Bulldog Tools is launching a children’s stainless steel range of mini spades, forks and trowels next month. It is backing the RHS campaign for school gardening with a ‘tools for schools’ initiative. There are 5,500 schools already registered.
Bulldog will donate £30 of tools to qualifying schools; up to 500 tool packs worth £15,000 in all. Registered schools will also be able to buy discounted tools from Bulldog.
The campaign has a 2009 planner available and a pack for the RSPB schools’ birdwatch (runs until 30 January). It is also promoting the 150th anniversary of Charles Darwin’s Origin of the Species. See www.rhs.org.uk/schoolgardening.
Win: a two-day cooking course with Rick Stein
Gardeners who buy from Johnsons World Kitchen seed range of vegetables for the 2009 season will have the chance to win a place for one person on a two-day residential cooking course at Rick Stein’s Padstow Seafood School.
The prize includes two nights’ bed and breakfast at the Seafood Restaurant or St Petroc’s Hotel, together with evening meals for two, and travel costs. The 25 runners-up will receive signed copies of Rick Stein’s Mediterranean Escapes cookery book.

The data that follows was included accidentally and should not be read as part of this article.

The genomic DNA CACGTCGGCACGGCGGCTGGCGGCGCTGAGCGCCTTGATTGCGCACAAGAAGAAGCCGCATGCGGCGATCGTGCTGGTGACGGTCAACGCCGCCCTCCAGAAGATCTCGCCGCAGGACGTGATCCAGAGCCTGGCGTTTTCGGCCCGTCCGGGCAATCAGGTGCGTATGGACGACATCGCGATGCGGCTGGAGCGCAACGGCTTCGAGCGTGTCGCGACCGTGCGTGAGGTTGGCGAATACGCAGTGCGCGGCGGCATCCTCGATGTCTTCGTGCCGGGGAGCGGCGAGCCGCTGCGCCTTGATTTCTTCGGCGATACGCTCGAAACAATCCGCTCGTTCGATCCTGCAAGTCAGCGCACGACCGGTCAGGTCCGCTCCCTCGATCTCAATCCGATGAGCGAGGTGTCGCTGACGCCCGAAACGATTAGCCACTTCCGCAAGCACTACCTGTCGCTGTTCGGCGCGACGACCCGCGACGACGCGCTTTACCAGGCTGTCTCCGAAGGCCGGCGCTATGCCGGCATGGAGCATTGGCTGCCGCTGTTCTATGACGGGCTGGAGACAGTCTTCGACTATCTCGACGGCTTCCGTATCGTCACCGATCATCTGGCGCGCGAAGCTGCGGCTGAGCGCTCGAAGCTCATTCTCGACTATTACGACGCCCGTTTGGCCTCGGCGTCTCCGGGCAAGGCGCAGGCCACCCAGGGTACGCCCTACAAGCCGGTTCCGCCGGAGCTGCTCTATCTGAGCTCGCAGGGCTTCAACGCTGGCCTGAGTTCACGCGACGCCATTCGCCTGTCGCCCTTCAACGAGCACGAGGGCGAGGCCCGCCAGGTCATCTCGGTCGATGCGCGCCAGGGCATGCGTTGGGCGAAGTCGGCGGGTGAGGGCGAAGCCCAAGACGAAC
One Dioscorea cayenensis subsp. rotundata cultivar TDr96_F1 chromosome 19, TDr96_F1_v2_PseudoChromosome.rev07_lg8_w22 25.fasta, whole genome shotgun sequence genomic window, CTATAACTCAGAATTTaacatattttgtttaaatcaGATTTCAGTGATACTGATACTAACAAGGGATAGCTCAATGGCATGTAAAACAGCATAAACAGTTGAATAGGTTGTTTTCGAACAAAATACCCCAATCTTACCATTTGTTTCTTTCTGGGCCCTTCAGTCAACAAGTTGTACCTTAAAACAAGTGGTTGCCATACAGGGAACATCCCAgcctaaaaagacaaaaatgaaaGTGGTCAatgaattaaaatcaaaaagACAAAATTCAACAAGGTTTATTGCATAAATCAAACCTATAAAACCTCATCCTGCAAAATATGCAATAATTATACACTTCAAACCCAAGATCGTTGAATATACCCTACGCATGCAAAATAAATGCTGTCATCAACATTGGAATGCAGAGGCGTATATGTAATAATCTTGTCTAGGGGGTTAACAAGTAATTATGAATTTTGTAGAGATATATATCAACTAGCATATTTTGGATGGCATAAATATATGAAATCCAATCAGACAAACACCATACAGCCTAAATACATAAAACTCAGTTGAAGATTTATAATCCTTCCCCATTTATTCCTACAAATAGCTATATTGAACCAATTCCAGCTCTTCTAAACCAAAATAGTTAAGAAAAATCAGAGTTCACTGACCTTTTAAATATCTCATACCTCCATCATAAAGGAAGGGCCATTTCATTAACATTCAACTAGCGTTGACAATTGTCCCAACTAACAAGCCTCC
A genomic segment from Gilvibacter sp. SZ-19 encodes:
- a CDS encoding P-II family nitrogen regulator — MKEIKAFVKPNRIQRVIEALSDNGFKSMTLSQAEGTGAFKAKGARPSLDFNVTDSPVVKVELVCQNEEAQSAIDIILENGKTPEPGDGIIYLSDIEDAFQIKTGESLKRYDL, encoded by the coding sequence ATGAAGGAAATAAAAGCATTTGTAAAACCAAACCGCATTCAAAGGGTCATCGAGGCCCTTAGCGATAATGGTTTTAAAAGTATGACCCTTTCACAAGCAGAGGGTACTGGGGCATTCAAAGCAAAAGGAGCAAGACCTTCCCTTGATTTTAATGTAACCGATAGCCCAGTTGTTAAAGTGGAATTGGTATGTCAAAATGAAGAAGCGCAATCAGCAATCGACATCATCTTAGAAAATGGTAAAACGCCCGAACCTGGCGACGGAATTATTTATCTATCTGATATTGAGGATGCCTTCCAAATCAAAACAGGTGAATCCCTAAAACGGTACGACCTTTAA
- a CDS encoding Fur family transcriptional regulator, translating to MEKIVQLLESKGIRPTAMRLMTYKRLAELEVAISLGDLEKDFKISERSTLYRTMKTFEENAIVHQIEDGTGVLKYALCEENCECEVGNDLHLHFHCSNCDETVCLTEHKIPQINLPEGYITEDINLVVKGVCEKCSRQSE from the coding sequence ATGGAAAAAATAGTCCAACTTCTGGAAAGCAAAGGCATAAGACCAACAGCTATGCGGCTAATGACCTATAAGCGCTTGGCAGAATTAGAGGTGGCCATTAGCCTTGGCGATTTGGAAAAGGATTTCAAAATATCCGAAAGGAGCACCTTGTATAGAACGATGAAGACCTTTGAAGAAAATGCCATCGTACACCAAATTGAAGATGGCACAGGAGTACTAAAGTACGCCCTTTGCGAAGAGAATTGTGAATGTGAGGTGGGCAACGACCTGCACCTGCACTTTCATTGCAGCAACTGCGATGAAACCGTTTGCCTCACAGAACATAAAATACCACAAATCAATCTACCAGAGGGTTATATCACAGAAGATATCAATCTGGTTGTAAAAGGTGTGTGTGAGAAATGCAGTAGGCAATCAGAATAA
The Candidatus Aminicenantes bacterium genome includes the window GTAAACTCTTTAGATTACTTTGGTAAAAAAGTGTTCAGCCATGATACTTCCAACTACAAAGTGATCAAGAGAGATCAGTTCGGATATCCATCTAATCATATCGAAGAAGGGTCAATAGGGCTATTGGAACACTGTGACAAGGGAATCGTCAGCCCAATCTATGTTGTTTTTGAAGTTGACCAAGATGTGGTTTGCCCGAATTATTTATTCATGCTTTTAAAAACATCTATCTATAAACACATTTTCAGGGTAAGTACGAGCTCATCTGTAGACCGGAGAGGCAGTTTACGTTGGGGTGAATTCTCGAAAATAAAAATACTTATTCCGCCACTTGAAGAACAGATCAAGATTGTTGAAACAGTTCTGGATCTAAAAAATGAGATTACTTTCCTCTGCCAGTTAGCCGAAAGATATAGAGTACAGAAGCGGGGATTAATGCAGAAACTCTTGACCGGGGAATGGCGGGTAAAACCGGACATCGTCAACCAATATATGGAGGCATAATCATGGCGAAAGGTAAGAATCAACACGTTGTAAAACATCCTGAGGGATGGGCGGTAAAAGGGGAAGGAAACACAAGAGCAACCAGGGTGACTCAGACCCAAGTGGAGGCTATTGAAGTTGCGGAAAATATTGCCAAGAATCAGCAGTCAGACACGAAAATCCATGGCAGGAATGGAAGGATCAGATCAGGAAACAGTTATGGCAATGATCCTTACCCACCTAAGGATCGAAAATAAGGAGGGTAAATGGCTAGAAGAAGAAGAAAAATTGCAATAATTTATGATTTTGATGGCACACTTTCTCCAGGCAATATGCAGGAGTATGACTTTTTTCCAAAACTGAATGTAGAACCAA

To enter, you must buy three or more packets of World Kitchen seeds, answer a simple question and send in the receipt to Johnsons freepost address.
The closing date is 31 August 2009. See www.johnsons-seeds.com. Call 01638 552200 for details of local stockists.
Spruce up your garden
London garden centre Clifton Nurseries is launching a drive-by maintenance service as part of three new services to help homeowners sell their property.
For a basic monthly fee the landscaping and maintenance team provides four guaranteed maintenance visits a month.
Clifton will rent out plants on a weekly basis at 10 per cent of the retail cost per week, while they try to sell their houses, and is offering garden makeovers for viewings to bring in instant impact.
For further details, call 0207 289 6851 or visit www.clifton.co.uk.
The Big Garden Bird Watch
24-25 January 2009
The Big Garden Bird Watch is a national bird survey on 24-25 January 2009. Gardeners count birds on their plots for an hour and the RSPB collates whether number of each species is rising or falling.